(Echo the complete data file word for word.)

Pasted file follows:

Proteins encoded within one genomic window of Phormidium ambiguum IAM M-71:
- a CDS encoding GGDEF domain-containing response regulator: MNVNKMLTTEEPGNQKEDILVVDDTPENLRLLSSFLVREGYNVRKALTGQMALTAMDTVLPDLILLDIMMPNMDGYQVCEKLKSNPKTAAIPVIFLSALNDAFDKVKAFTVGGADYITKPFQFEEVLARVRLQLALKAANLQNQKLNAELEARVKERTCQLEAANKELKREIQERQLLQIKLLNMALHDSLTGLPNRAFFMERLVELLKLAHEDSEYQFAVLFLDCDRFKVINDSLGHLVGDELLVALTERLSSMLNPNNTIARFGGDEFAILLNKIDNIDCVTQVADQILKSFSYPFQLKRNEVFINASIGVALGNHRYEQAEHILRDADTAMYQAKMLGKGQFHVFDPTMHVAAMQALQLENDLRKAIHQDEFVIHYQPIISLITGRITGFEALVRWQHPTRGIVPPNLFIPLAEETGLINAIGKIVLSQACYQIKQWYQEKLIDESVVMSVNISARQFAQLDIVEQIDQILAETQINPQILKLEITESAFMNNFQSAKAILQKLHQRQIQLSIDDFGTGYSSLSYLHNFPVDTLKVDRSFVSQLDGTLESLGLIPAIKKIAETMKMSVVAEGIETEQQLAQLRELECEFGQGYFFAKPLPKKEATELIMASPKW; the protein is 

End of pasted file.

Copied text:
Proteins encoded within one genomic window of Phormidium ambiguum IAM M-71:
- a CDS encoding GGDEF domain-containing response regulator: MNVNKMLTTEEPGNQKEDILVVDDTPENLRLLSSFLVREGYNVRKALTGQMALTAMDTVLPDLILLDIMMPNMDGYQVCEKLKSNPKTAAIPVIFLSALNDAFDKVKAFTVGGADYITKPFQFEEVLARVRLQLALKAANLQNQKLNAELEARVKERTCQLEAANKELKREIQERQLLQIKLLNMALHDSLTGLPNRAFFMERLVELLKLAHEDSEYQFAVLFLDCDRFKVINDSLGHLVGDELLVALTERLSSMLNPNNTIARFGGDEFAILLNKIDNIDCVTQVADQILKSFSYPFQLKRNEVFINASIGVALGNHRYEQAEHILRDADTAMYQAKMLGKGQFHVFDPTMHVAAMQALQLENDLRKAIHQDEFVIHYQPIISLITGRITGFEALVRWQHPTRGIVPPNLFIPLAEETGLINAIGKIVLSQACYQIKQWYQEKLIDESVVMSVNISARQFAQLDIVEQIDQILAETQINPQILKLEITESAFMNNFQSAKAILQKLHQRQIQLSIDDFGTGYSSLSYLHNFPVDTLKVDRSFVSQLDGTLESLGLIPAIKKIAETMKMSVVAEGIETEQQLAQLRELECEFGQGYFFAKPLPKKEATELIMASPKW; the protein is 